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Trump Seizes On Soggy Paper Straws As Campaign Issue: 'Make Straws Great Again'

"Now you can finally be free from liberal paper straws that fall apart within minutes and ruin your drink," declares President Trump's campaign manager.
Justin Sullivan
Getty Images
"Now you can finally be free from liberal paper straws that fall apart within minutes and ruin your drink," declares President Trump's campaign manager.

President Trump appears to have identified his newest American enemy — paper straws.

His reelection campaign is selling reusable and recycled straws in its 2020 online store, and Trump campaign manager Brad Parscale blasted the slurping nonsoggy alternative in an email titled "Make Straws Great Again," a play on the president's famed slogan.

"I'm so over paper straws, and I'm sure you are too. Much like most liberal ideas, paper straws don't work and they fall apart instantly. That's why we just launched our latest product - Official Trump Straws," Parscale wrote late Friday. "Now you can finally be free from liberal paper straws that fall apart within minutes and ruin your drink."

Journalist Yashar Ali appears to have been the first to notice the new merchandise in Trump's campaign store. A pack of 10, which are red and emblazoned with "TRUMP" in silver, is available for $15. However, it takes almost two weeks for shipping.

Parscale had registered his frustrations with the newest eco-friendly fad earlier this week on Twitter.

And earlier on Friday, Trump himself weighed in on the issue during a gaggle with reporters, saying, "I do think we have bigger problems than plastic straws," arguing that plates and wrappers are also made of plastic but aren't receiving as much attention or disdain.

"Everybody focuses on the straws. There's a lot of other things to focus [on]," he said.

Many environmental groups have been pushing for alternatives to plastic disposable straws, which gained traction in the wake of a video showing a sea turtle with a plastic straw stuck up its nose. However, the paper alternatives that many restaurants have begun using often quickly become mushy and unusable as the liquid permeates them. There are nonpaper, nonplastic alternatives that are slowly gaining steam, including hay straws, bamboo straws, reusable metal straws or glass straws, or restaurants can encourage patrons not to use straws, as Starbucks has with new lids.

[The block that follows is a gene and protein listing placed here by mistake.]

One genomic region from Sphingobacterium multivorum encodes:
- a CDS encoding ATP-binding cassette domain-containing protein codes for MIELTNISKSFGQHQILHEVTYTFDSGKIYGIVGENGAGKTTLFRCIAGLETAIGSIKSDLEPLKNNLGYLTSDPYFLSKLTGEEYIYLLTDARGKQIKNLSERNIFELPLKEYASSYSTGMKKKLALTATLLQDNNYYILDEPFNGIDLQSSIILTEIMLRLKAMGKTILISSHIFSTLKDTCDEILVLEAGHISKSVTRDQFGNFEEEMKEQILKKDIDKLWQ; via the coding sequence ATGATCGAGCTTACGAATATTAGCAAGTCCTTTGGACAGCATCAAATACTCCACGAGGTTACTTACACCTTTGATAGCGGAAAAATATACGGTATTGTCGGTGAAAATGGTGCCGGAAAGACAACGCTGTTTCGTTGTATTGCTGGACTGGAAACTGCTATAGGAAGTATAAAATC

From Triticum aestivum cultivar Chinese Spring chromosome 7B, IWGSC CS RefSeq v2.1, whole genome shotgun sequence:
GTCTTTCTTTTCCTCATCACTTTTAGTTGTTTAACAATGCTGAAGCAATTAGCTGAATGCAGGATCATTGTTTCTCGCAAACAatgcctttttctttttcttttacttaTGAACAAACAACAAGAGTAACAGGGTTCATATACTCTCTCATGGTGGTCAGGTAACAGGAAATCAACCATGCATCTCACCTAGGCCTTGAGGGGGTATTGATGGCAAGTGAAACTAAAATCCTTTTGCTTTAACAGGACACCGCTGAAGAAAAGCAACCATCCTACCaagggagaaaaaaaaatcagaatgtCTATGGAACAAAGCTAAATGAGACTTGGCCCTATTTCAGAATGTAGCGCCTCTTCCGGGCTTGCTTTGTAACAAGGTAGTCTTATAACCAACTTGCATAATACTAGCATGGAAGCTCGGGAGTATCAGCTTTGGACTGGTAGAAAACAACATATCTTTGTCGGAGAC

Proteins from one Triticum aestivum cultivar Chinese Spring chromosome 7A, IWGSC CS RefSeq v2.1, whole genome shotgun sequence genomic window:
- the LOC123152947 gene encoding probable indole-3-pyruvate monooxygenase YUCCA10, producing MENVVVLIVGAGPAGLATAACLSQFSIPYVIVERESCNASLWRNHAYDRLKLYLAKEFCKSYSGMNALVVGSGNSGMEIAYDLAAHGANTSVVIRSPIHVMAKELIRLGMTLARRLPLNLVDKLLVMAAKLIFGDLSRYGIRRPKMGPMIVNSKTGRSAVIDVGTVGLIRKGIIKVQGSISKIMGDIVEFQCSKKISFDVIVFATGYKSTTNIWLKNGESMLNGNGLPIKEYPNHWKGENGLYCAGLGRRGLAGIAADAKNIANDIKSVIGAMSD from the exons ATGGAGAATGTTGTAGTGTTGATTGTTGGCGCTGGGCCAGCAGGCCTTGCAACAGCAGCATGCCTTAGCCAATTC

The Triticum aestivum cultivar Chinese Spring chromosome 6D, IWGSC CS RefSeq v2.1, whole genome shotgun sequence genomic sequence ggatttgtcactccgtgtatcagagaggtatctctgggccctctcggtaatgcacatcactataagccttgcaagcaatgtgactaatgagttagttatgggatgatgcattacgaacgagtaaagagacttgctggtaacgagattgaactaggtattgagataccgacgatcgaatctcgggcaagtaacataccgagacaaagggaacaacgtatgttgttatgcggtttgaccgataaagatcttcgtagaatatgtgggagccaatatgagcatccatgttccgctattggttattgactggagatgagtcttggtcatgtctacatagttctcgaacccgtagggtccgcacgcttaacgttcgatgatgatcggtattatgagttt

This is hardly the first time Trump has tried transform such an issue into a partisan wedge and has especially taken glee time and time again in mocking environmental initiatives, such as the Green New Deal. He has also cast doubt on the reality of climate change. And it could also be his way of trying to distract from yet another rough week politically in the wake of his racist attacks on four Democratic freshmen congresswomen of color.

The scourge of paper straws, however, isn't just a conservative issue, as Trump's campaign wants to frame it. Earlier this week, Sacha Haworth of the liberal opposition research group American Bridge 21st Century tweeted her own frustrations with paper straws.

(Full disclosure: This journalist, and many others, have also often tweeted about paper straw grievances).

This also isn't the first time that efforts to make disposable dinnerware greener have been used as a political cudgel. After Democrats flipped the House in 2006, House Speaker Nancy Pelosi pushed to phase out plastic foam in the Capitol cafeterias and bring in "corn-based, compostable dishes and utensils," according to The Hill. But when Republicans won back the House in 2010, they brought back the nonrecyclable plastic foam.

Copyright 2021 NPR. To see more, visit https://www.npr.org.

Jessica Taylor is a political reporter with NPR based in Washington, DC, covering elections and breaking news out of the White House and Congress. Her reporting can be heard and seen on a variety of NPR platforms, from on air to online. For more than a decade, she has reported on and analyzed House and Senate elections and is a contributing author to the 2020 edition of The Almanac of American Politics and is a senior contributor to The Cook Political Report.
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